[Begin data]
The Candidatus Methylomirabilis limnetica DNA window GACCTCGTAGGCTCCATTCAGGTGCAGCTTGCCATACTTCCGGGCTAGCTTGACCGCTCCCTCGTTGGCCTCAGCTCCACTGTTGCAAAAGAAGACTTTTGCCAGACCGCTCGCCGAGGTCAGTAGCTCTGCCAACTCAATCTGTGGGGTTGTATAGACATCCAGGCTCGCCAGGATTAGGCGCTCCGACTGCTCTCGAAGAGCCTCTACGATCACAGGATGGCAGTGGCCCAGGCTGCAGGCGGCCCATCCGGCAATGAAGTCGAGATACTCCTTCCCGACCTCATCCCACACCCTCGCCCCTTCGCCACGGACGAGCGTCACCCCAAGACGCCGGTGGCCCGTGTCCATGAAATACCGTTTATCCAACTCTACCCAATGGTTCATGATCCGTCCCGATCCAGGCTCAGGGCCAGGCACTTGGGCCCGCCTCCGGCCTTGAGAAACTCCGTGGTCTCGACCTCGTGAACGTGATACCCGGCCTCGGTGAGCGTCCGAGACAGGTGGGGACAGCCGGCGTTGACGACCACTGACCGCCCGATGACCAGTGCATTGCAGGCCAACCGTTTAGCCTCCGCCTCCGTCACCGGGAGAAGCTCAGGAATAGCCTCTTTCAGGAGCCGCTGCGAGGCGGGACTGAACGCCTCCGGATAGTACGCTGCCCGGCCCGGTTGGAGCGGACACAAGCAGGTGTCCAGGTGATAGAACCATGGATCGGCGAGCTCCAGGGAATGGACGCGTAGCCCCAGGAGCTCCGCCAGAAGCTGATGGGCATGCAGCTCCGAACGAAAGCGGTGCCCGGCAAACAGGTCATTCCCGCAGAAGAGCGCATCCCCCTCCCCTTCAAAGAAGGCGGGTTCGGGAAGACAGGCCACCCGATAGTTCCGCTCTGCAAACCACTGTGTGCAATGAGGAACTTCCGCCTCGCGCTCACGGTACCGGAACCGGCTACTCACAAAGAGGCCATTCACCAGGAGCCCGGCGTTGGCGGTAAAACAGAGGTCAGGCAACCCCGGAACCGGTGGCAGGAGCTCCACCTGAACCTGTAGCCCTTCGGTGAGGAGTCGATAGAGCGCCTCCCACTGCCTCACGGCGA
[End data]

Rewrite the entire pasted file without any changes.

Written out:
The Candidatus Methylomirabilis limnetica DNA window GACCTCGTAGGCTCCATTCAGGTGCAGCTTGCCATACTTCCGGGCTAGCTTGACCGCTCCCTCGTTGGCCTCAGCTCCACTGTTGCAAAAGAAGACTTTTGCCAGACCGCTCGCCGAGGTCAGTAGCTCTGCCAACTCAATCTGTGGGGTTGTATAGACATCCAGGCTCGCCAGGATTAGGCGCTCCGACTGCTCTCGAAGAGCCTCTACGATCACAGGATGGCAGTGGCCCAGGCTGCAGGCGGCCCATCCGGCAATGAAGTCGAGATACTCCTTCCCGACCTCATCCCACACCCTCGCCCCTTCGCCACGGACGAGCGTCACCCCAAGACGCCGGTGGCCCGTGTCCATGAAATACCGTTTATCCAACTCTACCCAATGGTTCATGATCCGTCCCGATCCAGGCTCAGGGCCAGGCACTTGGGCCCGCCTCCGGCCTTGAGAAACTCCGTGGTCTCGACCTCGTGAACGTGATACCCGGCCTCGGTGAGCGTCCGAGACAGGTGGGGACAGCCGGCGTTGACGACCACTGACCGCCCGATGACCAGTGCATTGCAGGCCAACCGTTTAGCCTCCGCCTCCGTCACCGGGAGAAGCTCAGGAATAGCCTCTTTCAGGAGCCGCTGCGAGGCGGGACTGAACGCCTCCGGATAGTACGCTGCCCGGCCCGGTTGGAGCGGACACAAGCAGGTGTCCAGGTGATAGAACCATGGATCGGCGAGCTCCAGGGAATGGACGCGTAGCCCCAGGAGCTCCGCCAGAAGCTGATGGGCATGCAGCTCCGAACGAAAGCGGTGCCCGGCAAACAGGTCATTCCCGCAGAAGAGCGCATCCCCCTCCCCTTCAAAGAAGGCGGGTTCGGGAAGACAGGCCACCCGATAGTTCCGCTCTGCAAACCACTGTGTGCAATGAGGAACTTCCGCCTCGCGCTCACGGTACCGGAACCGGCTACTCACAAAGAGGCCATTCACCAGGAGCCCGGCGTTGGCGGTAAAACAGAGGTCAGGCAACCCCGGAACCGGTGGCAGGAGCTCCACCTGAACCTGTAGCCCTTCGGTGAGGAGTCGATAGAGCGCCTCCCACTGCCTCACGGCGA